By the 1920s, the area around West Grand Boulevard and Vernor was seeing a tremendous amount of investment.
Well-off Detroiters were building stately homes along West Grand Boulevard and Hubbard and Vinewood streets. Clark Park was being ringed by a new YMCA and new schools. Looking to seize on this hot real estate market, Detroit building contractor Frank J. Kratz set out to plop three stately Tudor Revival apartment buildings on the boulevard in 1925 and 1926. To save on costs, all three were nearly identical. It is possible, though not confirmed, that Kratz not only built these structures, but designed them.
They were the Savannah Apartments at 250 W. Grand Blvd., just north of Lafayette; the Charleston Apartments at 421 W. Grand Blvd.; and the Wilshire Apartments, at 388 W. Grand Blvd. The Savannah and Wilshire are still in use today; the Charleston was torn down in 1987.
The buildings stand three-and-a-half stories tall and have paired bay windows on the apartments facing West Grand Boulevard, flanking the main entrance, which features a Tudor arch transom. They are faced with red brick and trimmed in limestone, with cartouche and shields carved in the spandrel panels between floors.
The building permit for the Wilshire was issued Oct. 17, 1925, and the building originally had 19 units. The architect is unknown.
The interior of the Wilshire does maintain some of its original details in the common areas. There is a decorative tile floor and wainscot in the entrance vestibule. The apartments themselves have all been renovated over nearly a century of residents and do not retain the original splendor, but have been renovated twice in the past two decades to provide modern amenities and stately affordable housing.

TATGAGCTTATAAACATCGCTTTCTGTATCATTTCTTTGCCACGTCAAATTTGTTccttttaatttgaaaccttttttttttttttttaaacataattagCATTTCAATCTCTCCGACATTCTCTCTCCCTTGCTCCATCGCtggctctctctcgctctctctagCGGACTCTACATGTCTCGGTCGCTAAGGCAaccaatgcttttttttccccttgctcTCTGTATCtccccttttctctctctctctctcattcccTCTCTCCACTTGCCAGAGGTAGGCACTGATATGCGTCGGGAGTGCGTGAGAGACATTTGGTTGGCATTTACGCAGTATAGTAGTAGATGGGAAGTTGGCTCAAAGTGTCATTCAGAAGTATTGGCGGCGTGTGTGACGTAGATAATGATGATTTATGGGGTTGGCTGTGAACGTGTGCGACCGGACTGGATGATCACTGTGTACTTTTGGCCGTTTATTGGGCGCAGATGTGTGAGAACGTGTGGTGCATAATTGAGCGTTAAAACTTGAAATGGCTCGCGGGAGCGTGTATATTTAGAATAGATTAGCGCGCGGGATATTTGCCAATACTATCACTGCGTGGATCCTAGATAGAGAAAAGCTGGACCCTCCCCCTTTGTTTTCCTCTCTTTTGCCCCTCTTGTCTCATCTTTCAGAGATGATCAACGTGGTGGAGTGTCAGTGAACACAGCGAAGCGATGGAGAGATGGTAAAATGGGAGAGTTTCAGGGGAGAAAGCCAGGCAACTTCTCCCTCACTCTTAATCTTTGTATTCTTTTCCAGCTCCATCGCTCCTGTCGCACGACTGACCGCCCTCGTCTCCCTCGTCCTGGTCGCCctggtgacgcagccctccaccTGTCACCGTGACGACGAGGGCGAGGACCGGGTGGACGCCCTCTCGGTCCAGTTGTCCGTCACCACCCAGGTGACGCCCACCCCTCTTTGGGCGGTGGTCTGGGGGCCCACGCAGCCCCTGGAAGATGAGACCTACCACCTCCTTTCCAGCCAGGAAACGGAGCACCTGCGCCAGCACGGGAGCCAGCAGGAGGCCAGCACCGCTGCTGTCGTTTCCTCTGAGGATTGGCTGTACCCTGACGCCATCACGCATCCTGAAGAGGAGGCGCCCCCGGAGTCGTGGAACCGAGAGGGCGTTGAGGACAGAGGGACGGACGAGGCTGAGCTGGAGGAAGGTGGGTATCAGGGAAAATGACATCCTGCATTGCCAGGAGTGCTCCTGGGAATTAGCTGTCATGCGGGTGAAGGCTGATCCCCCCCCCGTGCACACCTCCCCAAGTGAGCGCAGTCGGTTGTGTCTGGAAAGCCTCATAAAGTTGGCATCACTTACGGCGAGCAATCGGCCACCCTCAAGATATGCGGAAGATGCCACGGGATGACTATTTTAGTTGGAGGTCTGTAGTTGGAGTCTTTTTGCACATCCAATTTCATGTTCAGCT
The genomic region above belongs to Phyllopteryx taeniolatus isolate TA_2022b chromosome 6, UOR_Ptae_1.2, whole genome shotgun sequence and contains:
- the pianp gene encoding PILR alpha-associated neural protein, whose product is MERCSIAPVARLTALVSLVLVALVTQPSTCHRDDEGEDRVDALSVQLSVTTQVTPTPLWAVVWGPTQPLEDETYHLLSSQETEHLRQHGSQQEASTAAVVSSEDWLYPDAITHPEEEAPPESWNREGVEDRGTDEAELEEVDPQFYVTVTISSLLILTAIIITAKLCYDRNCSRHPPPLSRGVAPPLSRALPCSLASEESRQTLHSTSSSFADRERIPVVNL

A four-room, fully furnished apartment in the Savannah was leasing for $90 a month in January 1928, so rents in the Wilshire were probably comparable.
Ads from Smith & Bisschop & Co. in 1979 touted that the Wilshire had been newly renovated, but didn't list a price. Despite having only 20 units, apartments remained available for much of the next few years. Ads in 1988 listed the rent as $280 a month with utilities included. The price dropped to $250 a month a year later. But the city's decline led to a dramatic drop in rents and home prices for single-family homes, leading to many of the city's historic apartment buildings to become abandoned. In 1990 or 1991, the Wilshire joined them.
In 1994, the Hubbard Farms Non-Profit Housing Group set out to renovate the building using community development block grants (CDBG) through the City of Detroit for low- to moderate-income family rentals. At some point, the vacant building was acquired by Southwest Nonprofit Housing Corp., today known as Southwest Housing Solutions.
On Oct. 14, 1998, the Southwest Nonprofit Housing celebrated a $1.75 million renovation of the vacant Wilshire into 20 units for low- to moderate-income Detroiters. Tenants began moving in that December. The following year, Southwest Nonprofit Housing began renovations on the Savannah. Detroit-based Hamilton Anderson was the architectural firm on both rehab project.
In December 2022, Southwest Housing Solutions celebrated once again, as the nonprofit completed a combined $7.9 million renovation of the Savannah and Wilshire. Across the two buildings, 40 units of deeply affordable housing at 50 percent to 60 percent area median income got full renovations.